Though it has long been a venue for artists, writers, curators and art watchers to converse, debate and, of course, self promote, Twitter seems to have become increasingly popular with the denizens of New York’s art industry over the past year. Major curators, like High Line Art’s director and curator, Cecilia Alemani, and MoMA PS1′s director, Klaus Biesenbach, have taken to the popular service, along with leading artists, like Raymond Pettibon and Richard Prince (who called Times art critic Ken Johnson a “hack” in a tweet last week).
In the new issue of Bookforum, Choire Sicha takes on the issue of the rise of celebrity in the tony worlds of art and literature, in particular the boom in renown of “cultural truffle hounds,” people like Klaus Biesenbach, chief curator at large of MoMA and director of MoMA PS1, whose job it is to find and bring to our attention great cultural treasure.
The “quality celebrity” is one, according to Mr. Sicha, like James Franco and Antony Hegarty, who has both recognition and is considered an artist. Then there are those who are great at both and operate in a way somewhat akin to journalists, like Moby. But then there are those whose donning of the journalistic-beat makes us slightly uncomfortable because of their position. Enter @Klausbiesenbach.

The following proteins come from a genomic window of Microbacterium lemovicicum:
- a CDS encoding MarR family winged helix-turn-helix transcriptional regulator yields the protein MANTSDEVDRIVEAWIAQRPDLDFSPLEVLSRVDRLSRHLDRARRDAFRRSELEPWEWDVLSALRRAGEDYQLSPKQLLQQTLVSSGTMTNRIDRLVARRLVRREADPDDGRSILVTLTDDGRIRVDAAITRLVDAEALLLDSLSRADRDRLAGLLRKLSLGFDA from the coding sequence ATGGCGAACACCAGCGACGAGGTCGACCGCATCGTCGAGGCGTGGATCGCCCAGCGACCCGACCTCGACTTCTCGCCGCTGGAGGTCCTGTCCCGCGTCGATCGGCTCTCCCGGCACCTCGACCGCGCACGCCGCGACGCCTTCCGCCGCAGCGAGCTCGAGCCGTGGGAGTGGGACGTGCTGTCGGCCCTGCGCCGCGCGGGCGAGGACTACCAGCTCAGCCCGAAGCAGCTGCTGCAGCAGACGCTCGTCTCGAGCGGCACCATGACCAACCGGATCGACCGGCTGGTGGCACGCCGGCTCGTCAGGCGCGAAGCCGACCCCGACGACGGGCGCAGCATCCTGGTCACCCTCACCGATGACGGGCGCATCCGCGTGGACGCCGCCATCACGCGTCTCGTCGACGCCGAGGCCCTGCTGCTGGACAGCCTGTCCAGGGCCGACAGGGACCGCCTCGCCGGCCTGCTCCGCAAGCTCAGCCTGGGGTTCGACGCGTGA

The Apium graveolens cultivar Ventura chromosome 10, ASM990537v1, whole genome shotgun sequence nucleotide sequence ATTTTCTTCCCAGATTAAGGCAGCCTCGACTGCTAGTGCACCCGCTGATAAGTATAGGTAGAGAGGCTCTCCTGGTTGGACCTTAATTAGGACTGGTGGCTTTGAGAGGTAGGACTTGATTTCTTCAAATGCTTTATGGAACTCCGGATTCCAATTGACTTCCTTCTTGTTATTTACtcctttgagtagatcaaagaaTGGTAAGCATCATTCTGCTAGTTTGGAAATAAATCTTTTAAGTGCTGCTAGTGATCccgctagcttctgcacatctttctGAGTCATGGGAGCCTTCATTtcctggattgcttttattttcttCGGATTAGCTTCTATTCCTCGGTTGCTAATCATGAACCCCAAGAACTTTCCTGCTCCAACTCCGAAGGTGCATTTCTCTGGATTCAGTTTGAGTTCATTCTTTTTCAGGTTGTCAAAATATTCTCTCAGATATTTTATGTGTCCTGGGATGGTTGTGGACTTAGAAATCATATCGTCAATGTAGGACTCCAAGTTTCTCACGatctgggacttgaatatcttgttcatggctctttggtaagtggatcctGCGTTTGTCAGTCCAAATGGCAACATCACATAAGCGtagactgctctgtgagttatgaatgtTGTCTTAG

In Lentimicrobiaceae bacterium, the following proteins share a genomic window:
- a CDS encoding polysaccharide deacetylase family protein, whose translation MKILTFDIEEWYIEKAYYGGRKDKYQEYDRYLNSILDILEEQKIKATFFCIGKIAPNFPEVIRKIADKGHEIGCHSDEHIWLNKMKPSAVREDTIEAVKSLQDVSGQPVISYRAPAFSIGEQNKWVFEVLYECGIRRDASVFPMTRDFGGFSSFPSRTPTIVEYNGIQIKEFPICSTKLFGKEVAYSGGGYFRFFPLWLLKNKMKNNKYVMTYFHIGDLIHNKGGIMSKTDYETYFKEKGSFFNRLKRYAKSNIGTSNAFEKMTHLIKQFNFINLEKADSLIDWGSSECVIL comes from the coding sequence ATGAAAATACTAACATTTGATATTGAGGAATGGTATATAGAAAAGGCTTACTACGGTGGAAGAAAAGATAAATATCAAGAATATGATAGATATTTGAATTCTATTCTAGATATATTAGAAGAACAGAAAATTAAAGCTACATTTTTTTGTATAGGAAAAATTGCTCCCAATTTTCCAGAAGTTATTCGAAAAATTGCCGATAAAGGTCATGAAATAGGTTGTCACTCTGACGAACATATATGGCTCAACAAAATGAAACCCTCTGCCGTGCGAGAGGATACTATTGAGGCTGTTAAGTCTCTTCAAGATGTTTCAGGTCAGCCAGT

For a brief stretch yesterday, dissident Chinese artist Ai Weiwei, who has been closely monitored by government authorities since his arrest on accusations of tax fraud last year, thought he had gained a tiny bit more freedom, successfully signing up for an account on a popular Chinese microblogging service called Sina, according to Reuters.
Q: Will GalleristNY be tweeting from the Whitney Biennial opening tonight?
A: Yes, we will.
Q: Will others be doing the same?
Q: Are your tweets likely to be higher quality than those other tweets?
A: It is largely a matter of taste.
Q: Why should we look at your tweets?
A: Because, Read More
rupert murdoch's twitter
Today in Rupert Murdoch’s Twitter news, the jowly owner of The Wall Street Journal offers some free advertising to Kelly Crow’s article on the growing Chinese art market:
“Art market ablaze. See WSJ today on China, and eleven simultaneous Damien Hirst shows in Gargosian galleries. Flight from cash?”
Someone call 911, because this art market is on fire! (Really sorry about that one, reader.)
Occupy Art World
As protestors continue to rally for a variety of causes downtown, at the “Occupy Wall Street” protests in Zuccotti Park, a Twitter account called @OccupyArtWorld has begun lobbying for change within the art industry, firing off a stream of biting criticisms of today’s contemporary art world.